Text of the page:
For nearly 30 years, hundreds of thousands of displaced Azerbaijanis rebuilt their lives in settlements in Baku and elsewhere in the country following.
Georgian mornings is a collection of personal photographs taken throughout my formative years as a photographer (2009-2013). The images strive to capture some of my very emotional moments in this particularly elusive time of the day. Most of the photographs are taken after sleepless nights, sometimes on my way back home from a long night out. I find a certain kind of romance in mornings like these. Empty streets and the absence of strangers bring a peculiar feeling of freedom to this otherwise repressed and controlled society.
When Silva Iosebashvili, 54, recalls her childhood, her memories are filled with the aroma of freshly baked matzah bread and fruit gardens. In her mind, she is walking with her grandmother through the neighborhood and can feel the heat of the bakery near the Tskhinvali synagogue.
Lost voices of the Georgian Jewish communities in Sokhumi and Tskhinvali
Shahnaz, 29, and her husband Huseyn didn’t want to have children yet—they were young and they didn’t feel ready to bring a new life into the world. They were enjoying each other and being a family of two.
In Azerbaijan, young, married, childless and marginalized
At times the life of Roza Tavdidishvili sounds like one of her fairy tales. Her story, like any good tale, starts in a time far away—the end of the 19th century—and includes a strong hero overcoming challenges to help the less fortunate and give a voice to the oppressed. It also includes a hidden treasure, rediscovered years after the hero’s death.
Once upon a time: A Jewish history in Georgia
An aspiring filmmaker tries to restore her fading childhood memories through someone else's travel stories.
One evening in front of a bar, Hunay bumps into an acquaintance, Benjamin. He recently visited her native country, Azerbaijan, which she had to flee in 2011 with her family for political reasons. A precipitous departure which has resulted in her feeling further and further removed from her hometown, family, and childhood memories every day. What happens when we can no longer return to our hometown, when our childhood memories are fading away? Can memories stay alive through someone else’s?
Iva Chitidze, a young filmmaker, and his mother explore their family’s unique past through the pages of the family photo album. Iva’s grandfather, an ethnic Jew, and his grandmother, an ethnic German, married in the 1930s despite many challenges. Through the memories preserved in the album, Iva’s mother recalls her past and the family’s efforts to preserve the culture, religion and traditions of two nations.
This edition is produced with the support of the Israeli Embassy in Georgia.
To see the full project click the link.
A family album
Paintings by Shalom Koboshvili reflect a journey through an unknown time and space that gradually faded away. At the end of the 19th century, the Jewish community in Akhaltsikhe was defined by its unique culture and traditions; Koboshvili’s masterpieces, which document the daily life of that community, are all that remain to show us how they lived. He created all his works during the last three years of his life when he worked as a guard at the Jewish museum - the same place where his works have been exhibited for many years.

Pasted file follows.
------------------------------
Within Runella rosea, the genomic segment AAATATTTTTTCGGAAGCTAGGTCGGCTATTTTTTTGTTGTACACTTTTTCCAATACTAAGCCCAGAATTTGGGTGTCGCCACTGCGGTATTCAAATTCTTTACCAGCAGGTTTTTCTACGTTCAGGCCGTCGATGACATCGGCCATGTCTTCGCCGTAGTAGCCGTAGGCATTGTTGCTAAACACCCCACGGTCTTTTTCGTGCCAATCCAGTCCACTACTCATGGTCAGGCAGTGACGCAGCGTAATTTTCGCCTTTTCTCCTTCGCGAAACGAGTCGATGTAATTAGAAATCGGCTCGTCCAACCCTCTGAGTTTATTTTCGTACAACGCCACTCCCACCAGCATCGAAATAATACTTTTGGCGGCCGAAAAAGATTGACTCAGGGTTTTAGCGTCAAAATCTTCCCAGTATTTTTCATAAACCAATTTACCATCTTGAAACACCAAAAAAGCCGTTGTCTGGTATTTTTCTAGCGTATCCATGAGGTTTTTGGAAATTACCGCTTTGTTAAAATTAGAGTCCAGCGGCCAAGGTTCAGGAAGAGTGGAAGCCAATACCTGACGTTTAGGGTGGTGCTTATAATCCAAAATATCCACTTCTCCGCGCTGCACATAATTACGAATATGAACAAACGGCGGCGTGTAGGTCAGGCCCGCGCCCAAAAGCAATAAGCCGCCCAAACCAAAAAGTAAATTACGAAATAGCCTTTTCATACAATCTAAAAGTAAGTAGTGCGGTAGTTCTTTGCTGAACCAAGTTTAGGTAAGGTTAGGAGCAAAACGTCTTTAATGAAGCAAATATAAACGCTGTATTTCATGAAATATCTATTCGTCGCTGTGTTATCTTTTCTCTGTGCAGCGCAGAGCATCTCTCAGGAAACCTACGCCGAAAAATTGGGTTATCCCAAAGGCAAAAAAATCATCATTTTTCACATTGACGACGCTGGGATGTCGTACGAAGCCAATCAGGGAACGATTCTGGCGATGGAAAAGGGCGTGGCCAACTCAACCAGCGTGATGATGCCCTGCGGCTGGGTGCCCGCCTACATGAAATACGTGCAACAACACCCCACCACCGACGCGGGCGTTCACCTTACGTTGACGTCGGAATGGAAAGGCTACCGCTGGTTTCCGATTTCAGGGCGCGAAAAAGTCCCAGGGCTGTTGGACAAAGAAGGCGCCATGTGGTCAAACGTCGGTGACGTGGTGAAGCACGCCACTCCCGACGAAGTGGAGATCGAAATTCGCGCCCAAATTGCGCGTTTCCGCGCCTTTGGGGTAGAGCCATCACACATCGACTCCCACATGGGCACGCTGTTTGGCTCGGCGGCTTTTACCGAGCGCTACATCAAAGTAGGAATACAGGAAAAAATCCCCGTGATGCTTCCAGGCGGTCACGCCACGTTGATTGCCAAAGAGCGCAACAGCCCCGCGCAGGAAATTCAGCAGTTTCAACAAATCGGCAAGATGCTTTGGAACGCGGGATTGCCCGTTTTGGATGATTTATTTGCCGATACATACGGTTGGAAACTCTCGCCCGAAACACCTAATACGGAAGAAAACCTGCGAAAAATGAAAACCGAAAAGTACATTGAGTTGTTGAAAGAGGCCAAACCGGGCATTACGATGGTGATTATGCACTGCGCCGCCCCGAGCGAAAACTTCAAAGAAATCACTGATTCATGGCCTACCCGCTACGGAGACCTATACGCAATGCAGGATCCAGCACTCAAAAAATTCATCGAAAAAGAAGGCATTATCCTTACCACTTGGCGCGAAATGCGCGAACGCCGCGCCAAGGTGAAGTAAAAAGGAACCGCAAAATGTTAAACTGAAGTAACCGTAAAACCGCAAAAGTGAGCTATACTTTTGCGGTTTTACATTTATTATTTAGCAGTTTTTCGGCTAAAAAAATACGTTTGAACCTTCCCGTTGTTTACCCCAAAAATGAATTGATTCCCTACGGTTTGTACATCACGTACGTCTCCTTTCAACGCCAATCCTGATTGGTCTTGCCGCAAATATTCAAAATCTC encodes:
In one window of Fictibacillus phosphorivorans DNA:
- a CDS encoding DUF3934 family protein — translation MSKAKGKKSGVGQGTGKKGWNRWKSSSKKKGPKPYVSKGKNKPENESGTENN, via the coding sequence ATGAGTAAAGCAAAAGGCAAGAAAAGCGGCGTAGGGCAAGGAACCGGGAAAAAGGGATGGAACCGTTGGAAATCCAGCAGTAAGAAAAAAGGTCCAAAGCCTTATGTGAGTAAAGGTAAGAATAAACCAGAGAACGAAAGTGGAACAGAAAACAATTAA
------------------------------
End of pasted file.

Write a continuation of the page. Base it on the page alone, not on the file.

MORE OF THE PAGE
The Guardian of Memories is a story about an ordinary man whose childhood dream came true in old age when he became the first Jewish painter in Georgia.
This film is produced with the support of the Israeli Embassy in Georgia.
To see the full project click the link.
Guardian of memories
Two young artists decide to be friends and not to worry about being labeled the “enemy”.
As skirmishes and battles fester on the Armenian-Azerbaijani border, the author of the film lives and creates with her Azerbaijani friend Aysel. Their friendship is unique because they are citizens of enemy countries. This film represents their daily lives and national problems, which they have to face everyday in their personal lives.
The attitude of their own societies is ambiguous. Nobody knows yet that a war will break out in September. Even though they are citizens of bordering countries, they have to travel safe, third countries to meet. They maintain hope - to visit each other’s homelands and never worry about being labeled the “enemy” - despite the situation on the border.
The film was prepared in August of 2020. A month later, the Armenian-Azerbaijanian war took away their friends. Despite the fierce emotions stirred by the fighting, they continued to stay true to their values and friendship.
With the start of the second Nagorno-Karabakh War, people in the country started to align into pro-war and anti-war camps. People who did not support the war were isolated and condemned by society.
The film's director, Atanur Nabiyeva, faced a similar situation during the war and decided to document how the dynamic played out in her family. After some villages were bombed, relatives living on the frontline also temporarily settled in the Nabiyev family’s house. The author positioned herself as a neutral party to this war, and sought to explore bigger conflict-related questions such as "Who is right?", "Is it worth human death?", "Could there be another solution to the conflict?" Sometimes her journey to find answers caused arguments with her parents. Atanur refuses to accept her parents’ views unconditionally and her position has irritated them to the extent that she feels "alienated" in the family.
This film was prepared with support from the Friedrich-Ebert-Stiftung (FES) South Caucasus Regional Office. All opinions expressed are the author’s alone, and do not necessarily reflect the views of FES or Chai Khana.